Script analysis leads to better acting
Several years ago I had the privilege of lecturing a room filled with aspiring young playwrights and screenwriters. My task was to educate them in the process actors use to approach their material.
“The script, I always believe, is the foundation of everything.” ~ Ewan McGregor.
They were surprised to find the professional actors had such respect for the written word. For a writer, the process of developing a play or screenplay is about the ability to inform the actor on how they wish their work to be seen. They do this, I assured them, by the specifics they write into their plays.
Good script analysis is about training the actor’s eye to see all the playwright has written into the material. The actors then marry that information with their own imagination, resulting in a unique portrayal of the playwright’s intention. The seeds to a great performance are within every script. It is the job of the actors to find the seeds the playwright has planted for them.
“It’s the actor’s responsibility to understand the script rather than relying on someone else to interpret it.” ~ Acting Coach, Stella Adler
Step One: Read the script. Read it several times if necessary. Enjoy it if possible. Remove all judgement. It’s not important whether you like it or not if your intention is to work on that particular piece of material.
A young actor approached me to help her prepare an audition for an important film role. She said the audition script was terrible and she didn’t know what to do. I asked her if she wanted this job and she insisted she did. I told her whether or not the script was terrible, she had to treat the material as if it were written by Shakespeare. She had to approach the material with respect or not do the audition at all. She acquiesced. When we got to work, we discovered many wonderful gems hidden in the material she missed because of her original judgement. Did she get the job? No, but the final casting was between her and Sandra Bullock.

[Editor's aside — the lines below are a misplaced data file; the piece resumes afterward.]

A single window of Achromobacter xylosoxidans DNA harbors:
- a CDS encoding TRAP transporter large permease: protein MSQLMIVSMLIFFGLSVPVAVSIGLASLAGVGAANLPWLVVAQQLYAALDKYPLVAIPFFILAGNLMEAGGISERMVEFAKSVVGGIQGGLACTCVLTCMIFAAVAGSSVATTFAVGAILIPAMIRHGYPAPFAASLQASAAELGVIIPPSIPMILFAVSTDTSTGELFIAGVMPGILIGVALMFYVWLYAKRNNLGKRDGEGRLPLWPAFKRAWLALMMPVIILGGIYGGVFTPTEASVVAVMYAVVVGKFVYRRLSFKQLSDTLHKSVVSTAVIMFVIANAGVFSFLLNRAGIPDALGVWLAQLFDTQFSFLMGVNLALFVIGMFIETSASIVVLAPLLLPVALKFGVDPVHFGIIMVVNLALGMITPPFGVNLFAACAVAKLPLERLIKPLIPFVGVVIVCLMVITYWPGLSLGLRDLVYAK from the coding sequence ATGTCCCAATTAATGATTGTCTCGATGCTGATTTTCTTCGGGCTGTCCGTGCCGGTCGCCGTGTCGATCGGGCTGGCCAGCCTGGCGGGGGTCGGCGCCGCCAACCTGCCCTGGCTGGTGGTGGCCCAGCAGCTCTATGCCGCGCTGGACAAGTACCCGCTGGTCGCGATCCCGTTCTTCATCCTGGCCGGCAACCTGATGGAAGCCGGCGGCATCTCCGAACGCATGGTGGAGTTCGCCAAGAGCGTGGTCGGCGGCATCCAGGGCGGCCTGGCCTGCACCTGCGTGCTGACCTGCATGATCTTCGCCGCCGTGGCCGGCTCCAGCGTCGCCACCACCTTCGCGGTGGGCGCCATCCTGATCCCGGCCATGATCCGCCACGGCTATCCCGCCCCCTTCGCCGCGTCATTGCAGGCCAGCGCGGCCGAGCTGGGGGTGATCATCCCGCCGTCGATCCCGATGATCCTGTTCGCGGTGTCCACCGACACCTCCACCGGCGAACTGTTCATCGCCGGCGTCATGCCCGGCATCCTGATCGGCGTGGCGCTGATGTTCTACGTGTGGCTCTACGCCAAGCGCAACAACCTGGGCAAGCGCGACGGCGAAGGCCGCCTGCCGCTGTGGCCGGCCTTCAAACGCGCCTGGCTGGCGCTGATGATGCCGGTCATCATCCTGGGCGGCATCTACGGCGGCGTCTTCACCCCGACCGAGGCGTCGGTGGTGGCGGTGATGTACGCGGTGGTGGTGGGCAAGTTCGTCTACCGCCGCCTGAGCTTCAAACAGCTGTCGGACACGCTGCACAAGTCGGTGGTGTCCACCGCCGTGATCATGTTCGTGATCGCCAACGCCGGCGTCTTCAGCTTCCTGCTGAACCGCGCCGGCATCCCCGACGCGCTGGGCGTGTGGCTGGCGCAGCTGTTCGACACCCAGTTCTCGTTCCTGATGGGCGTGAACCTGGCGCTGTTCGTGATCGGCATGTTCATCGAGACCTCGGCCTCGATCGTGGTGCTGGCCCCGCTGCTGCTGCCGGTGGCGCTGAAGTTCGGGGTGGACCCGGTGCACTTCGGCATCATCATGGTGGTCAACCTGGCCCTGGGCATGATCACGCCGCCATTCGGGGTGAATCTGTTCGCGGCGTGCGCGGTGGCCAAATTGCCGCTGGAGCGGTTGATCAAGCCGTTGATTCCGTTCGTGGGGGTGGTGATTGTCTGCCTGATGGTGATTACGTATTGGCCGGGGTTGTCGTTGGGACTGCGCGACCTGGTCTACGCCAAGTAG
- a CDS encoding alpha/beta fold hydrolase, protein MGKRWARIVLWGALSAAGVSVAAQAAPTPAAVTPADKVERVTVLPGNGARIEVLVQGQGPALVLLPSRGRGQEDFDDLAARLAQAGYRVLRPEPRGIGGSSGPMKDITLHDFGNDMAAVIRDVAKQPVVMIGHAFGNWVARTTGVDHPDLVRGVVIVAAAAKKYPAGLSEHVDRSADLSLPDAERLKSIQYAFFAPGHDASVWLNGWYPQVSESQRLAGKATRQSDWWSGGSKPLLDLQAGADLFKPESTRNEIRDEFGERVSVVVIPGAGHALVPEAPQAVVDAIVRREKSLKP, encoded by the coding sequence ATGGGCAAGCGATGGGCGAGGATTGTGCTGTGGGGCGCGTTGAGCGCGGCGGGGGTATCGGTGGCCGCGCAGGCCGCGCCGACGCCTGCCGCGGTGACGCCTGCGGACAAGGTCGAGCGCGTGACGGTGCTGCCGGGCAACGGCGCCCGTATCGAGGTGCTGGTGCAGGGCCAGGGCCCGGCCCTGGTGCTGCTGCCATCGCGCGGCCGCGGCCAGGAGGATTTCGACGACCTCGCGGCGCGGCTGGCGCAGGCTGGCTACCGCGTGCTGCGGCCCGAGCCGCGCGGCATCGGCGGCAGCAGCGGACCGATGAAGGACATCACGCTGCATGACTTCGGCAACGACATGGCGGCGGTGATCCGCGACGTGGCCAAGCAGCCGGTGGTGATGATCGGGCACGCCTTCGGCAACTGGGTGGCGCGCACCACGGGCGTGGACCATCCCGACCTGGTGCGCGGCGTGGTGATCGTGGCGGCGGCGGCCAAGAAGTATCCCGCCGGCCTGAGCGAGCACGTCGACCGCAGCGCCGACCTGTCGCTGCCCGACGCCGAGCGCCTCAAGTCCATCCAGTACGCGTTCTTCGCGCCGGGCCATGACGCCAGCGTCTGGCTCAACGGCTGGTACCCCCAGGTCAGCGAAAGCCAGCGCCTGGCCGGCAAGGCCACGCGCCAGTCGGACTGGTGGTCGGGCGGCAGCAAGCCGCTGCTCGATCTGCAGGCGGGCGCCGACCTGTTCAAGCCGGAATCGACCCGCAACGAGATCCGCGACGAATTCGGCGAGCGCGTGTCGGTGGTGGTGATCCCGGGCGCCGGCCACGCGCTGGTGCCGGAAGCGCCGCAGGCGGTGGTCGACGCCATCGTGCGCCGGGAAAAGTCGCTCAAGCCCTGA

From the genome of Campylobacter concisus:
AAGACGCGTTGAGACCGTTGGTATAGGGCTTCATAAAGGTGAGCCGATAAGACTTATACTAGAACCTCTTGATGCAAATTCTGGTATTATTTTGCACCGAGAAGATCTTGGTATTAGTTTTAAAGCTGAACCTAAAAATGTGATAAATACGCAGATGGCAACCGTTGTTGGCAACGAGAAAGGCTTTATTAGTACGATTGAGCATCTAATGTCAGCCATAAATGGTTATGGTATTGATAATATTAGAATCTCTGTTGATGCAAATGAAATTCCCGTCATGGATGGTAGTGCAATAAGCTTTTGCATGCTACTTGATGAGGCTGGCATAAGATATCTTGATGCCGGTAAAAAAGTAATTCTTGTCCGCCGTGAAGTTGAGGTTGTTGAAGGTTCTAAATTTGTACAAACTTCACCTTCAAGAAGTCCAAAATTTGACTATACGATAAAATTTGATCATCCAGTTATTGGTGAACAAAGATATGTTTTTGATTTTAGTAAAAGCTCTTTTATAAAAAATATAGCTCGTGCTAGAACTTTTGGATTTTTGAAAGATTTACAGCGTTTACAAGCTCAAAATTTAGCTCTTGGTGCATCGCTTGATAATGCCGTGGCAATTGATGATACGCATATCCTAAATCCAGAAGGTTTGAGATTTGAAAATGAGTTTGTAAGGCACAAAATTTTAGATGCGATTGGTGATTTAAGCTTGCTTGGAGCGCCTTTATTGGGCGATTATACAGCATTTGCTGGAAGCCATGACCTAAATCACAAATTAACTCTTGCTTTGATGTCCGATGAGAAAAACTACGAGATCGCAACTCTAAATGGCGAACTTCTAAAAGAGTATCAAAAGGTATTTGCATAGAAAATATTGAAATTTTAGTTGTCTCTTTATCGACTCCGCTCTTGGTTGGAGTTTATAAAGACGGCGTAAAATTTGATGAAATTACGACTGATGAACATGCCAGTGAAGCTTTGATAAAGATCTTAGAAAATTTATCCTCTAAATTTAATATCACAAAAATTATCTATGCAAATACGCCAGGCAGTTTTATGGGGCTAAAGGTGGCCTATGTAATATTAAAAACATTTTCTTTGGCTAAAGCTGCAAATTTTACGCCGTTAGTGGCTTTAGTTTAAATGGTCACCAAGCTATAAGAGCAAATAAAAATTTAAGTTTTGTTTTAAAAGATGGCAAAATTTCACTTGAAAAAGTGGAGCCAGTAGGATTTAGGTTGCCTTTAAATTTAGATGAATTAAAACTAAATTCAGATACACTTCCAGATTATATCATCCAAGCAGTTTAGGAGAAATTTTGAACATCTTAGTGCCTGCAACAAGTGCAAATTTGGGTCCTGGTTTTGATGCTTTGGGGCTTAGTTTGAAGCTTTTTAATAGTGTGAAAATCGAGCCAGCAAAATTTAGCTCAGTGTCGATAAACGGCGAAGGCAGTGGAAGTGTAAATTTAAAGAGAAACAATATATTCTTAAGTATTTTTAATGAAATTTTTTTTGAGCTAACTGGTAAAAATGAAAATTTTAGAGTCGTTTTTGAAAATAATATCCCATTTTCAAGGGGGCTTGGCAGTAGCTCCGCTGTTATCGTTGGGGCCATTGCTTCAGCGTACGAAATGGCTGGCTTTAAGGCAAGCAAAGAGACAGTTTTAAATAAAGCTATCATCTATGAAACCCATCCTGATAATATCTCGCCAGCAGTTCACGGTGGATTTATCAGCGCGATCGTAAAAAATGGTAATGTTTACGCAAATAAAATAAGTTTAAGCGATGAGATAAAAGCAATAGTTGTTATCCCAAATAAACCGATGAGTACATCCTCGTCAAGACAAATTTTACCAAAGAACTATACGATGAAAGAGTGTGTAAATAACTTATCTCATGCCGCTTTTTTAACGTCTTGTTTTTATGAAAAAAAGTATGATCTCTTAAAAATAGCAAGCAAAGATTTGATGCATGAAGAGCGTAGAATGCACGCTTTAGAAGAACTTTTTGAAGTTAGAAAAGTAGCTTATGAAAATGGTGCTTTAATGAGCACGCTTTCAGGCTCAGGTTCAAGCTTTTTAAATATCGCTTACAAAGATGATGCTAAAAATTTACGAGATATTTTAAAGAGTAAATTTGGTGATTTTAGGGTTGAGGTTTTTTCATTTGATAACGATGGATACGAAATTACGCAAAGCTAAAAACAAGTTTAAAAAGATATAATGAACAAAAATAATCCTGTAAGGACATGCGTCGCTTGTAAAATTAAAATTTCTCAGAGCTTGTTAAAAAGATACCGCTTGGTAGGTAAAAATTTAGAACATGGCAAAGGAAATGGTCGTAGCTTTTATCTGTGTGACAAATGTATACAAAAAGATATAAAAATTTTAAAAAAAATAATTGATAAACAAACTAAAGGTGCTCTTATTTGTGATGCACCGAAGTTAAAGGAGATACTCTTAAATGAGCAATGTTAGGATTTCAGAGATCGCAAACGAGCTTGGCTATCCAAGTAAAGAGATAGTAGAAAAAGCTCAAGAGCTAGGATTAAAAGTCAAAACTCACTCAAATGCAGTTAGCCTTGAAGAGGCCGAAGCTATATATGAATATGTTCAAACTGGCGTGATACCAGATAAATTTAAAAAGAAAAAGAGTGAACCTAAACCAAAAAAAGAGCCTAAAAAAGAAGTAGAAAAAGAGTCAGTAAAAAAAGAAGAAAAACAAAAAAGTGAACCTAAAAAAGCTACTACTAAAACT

“It’s possible for me to make a bad movie out of a good script, but I can’t make a good movie from a bad script.” ~ George Clooney
Step Two: Divide the work into sections. Everything has a beginning, a middle, and an end. (This is a simplification of the process, but necessary to make the process easier to understand.)
Choose the beginning section as your primary point of focus. I recommend taking a scene from a play to begin this process. For most actors, these three sections are referred to as beats. First beat, second beat, and third beat. What occurs between each beat is called a transition.
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